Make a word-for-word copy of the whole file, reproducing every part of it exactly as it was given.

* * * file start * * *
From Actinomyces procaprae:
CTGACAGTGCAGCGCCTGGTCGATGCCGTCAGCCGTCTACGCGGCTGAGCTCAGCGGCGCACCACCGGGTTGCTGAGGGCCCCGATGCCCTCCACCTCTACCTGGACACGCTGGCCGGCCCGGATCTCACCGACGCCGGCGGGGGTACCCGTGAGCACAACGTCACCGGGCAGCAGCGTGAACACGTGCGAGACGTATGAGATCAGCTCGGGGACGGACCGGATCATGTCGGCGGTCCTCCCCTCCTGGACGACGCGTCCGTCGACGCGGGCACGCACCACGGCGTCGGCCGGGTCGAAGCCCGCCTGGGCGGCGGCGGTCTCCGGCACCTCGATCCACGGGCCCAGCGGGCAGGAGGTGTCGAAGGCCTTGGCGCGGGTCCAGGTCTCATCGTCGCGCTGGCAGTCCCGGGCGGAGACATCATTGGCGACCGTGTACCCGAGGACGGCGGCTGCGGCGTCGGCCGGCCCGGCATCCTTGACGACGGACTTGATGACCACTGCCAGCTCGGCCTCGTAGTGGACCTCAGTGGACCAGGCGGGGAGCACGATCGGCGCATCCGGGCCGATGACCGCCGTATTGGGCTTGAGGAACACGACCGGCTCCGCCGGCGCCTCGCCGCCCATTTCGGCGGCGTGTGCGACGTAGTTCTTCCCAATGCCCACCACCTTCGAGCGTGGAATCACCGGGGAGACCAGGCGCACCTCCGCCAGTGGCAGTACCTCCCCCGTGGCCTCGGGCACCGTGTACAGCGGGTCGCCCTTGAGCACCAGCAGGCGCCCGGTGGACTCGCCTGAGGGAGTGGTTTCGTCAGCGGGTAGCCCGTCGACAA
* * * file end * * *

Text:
From Actinomyces procaprae:
CTGACAGTGCAGCGCCTGGTCGATGCCGTCAGCCGTCTACGCGGCTGAGCTCAGCGGCGCACCACCGGGTTGCTGAGGGCCCCGATGCCCTCCACCTCTACCTGGACACGCTGGCCGGCCCGGATCTCACCGACGCCGGCGGGGGTACCCGTGAGCACAACGTCACCGGGCAGCAGCGTGAACACGTGCGAGACGTATGAGATCAGCTCGGGGACGGACCGGATCATGTCGGCGGTCCTCCCCTCCTGGACGACGCGTCCGTCGACGCGGGCACGCACCACGGCGTCGGCCGGGTCGAAGCCCGCCTGGGCGGCGGCGGTCTCCGGCACCTCGATCCACGGGCCCAGCGGGCAGGAGGTGTCGAAGGCCTTGGCGCGGGTCCAGGTCTCATCGTCGCGCTGGCAGTCCCGGGCGGAGACATCATTGGCGACCGTGTACCCGAGGACGGCGGCTGCGGCGTCGGCCGGCCCGGCATCCTTGACGACGGACTTGATGACCACTGCCAGCTCGGCCTCGTAGTGGACCTCAGTGGACCAGGCGGGGAGCACGATCGGCGCATCCGGGCCGATGACCGCCGTATTGGGCTTGAGGAACACGACCGGCTCCGCCGGCGCCTCGCCGCCCATTTCGGCGGCGTGTGCGACGTAGTTCTTCCCAATGCCCACCACCTTCGAGCGTGGAATCACCGGGGAGACCAGGCGCACCTCCGCCAGTGGCAGTACCTCCCCCGTGGCCTCGGGCACCGTGTACAGCGGGTCGCCCTTGAGCACCAGCAGGCGCCCGGTGGACTCGCCTGAGGGAGTGGTTTCGTCAGCGGGTAGCCCGTCGACAA